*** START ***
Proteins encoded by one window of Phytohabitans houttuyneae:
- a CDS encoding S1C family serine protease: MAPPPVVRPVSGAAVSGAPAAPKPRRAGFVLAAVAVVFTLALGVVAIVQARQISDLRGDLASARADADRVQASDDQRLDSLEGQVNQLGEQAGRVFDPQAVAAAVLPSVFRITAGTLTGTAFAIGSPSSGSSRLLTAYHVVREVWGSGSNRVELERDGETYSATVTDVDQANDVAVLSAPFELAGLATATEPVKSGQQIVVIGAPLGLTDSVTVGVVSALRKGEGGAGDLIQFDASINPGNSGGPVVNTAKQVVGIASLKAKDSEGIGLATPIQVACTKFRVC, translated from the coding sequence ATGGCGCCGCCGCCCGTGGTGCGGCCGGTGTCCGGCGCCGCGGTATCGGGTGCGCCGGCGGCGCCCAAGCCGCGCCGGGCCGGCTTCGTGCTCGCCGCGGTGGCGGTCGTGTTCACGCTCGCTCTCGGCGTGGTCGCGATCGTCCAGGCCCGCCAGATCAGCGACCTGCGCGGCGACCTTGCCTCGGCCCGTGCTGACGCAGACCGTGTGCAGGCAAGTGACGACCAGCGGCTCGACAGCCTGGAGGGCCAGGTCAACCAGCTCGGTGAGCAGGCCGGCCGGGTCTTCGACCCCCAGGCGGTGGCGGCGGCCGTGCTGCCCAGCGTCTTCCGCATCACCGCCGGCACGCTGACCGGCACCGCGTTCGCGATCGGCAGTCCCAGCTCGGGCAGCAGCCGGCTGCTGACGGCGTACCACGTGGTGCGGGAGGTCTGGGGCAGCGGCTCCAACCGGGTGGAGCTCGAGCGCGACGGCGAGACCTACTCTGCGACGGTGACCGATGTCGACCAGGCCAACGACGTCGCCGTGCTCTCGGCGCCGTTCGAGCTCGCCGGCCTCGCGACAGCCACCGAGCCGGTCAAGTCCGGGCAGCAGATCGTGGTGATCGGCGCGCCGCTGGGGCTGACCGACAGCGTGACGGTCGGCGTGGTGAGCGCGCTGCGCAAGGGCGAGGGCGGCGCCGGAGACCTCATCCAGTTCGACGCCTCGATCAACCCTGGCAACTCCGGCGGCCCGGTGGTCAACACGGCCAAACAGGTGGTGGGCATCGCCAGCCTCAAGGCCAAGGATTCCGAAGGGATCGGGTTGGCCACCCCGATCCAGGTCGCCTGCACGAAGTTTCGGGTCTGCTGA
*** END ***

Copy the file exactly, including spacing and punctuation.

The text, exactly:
Proteins encoded by one window of Phytohabitans houttuyneae:
- a CDS encoding S1C family serine protease: MAPPPVVRPVSGAAVSGAPAAPKPRRAGFVLAAVAVVFTLALGVVAIVQARQISDLRGDLASARADADRVQASDDQRLDSLEGQVNQLGEQAGRVFDPQAVAAAVLPSVFRITAGTLTGTAFAIGSPSSGSSRLLTAYHVVREVWGSGSNRVELERDGETYSATVTDVDQANDVAVLSAPFELAGLATATEPVKSGQQIVVIGAPLGLTDSVTVGVVSALRKGEGGAGDLIQFDASINPGNSGGPVVNTAKQVVGIASLKAKDSEGIGLATPIQVACTKFRVC, translated from the coding sequence ATGGCGCCGCCGCCCGTGGTGCGGCCGGTGTCCGGCGCCGCGGTATCGGGTGCGCCGGCGGCGCCCAAGCCGCGCCGGGCCGGCTTCGTGCTCGCCGCGGTGGCGGTCGTGTTCACGCTCGCTCTCGGCGTGGTCGCGATCGTCCAGGCCCGCCAGATCAGCGACCTGCGCGGCGACCTTGCCTCGGCCCGTGCTGACGCAGACCGTGTGCAGGCAAGTGACGACCAGCGGCTCGACAGCCTGGAGGGCCAGGTCAACCAGCTCGGTGAGCAGGCCGGCCGGGTCTTCGACCCCCAGGCGGTGGCGGCGGCCGTGCTGCCCAGCGTCTTCCGCATCACCGCCGGCACGCTGACCGGCACCGCGTTCGCGATCGGCAGTCCCAGCTCGGGCAGCAGCCGGCTGCTGACGGCGTACCACGTGGTGCGGGAGGTCTGGGGCAGCGGCTCCAACCGGGTGGAGCTCGAGCGCGACGGCGAGACCTACTCTGCGACGGTGACCGATGTCGACCAGGCCAACGACGTCGCCGTGCTCTCGGCGCCGTTCGAGCTCGCCGGCCTCGCGACAGCCACCGAGCCGGTCAAGTCCGGGCAGCAGATCGTGGTGATCGGCGCGCCGCTGGGGCTGACCGACAGCGTGACGGTCGGCGTGGTGAGCGCGCTGCGCAAGGGCGAGGGCGGCGCCGGAGACCTCATCCAGTTCGACGCCTCGATCAACCCTGGCAACTCCGGCGGCCCGGTGGTCAACACGGCCAAACAGGTGGTGGGCATCGCCAGCCTCAAGGCCAAGGATTCCGAAGGGATCGGGTTGGCCACCCCGATCCAGGTCGCCTGCACGAAGTTTCGGGTCTGCTGA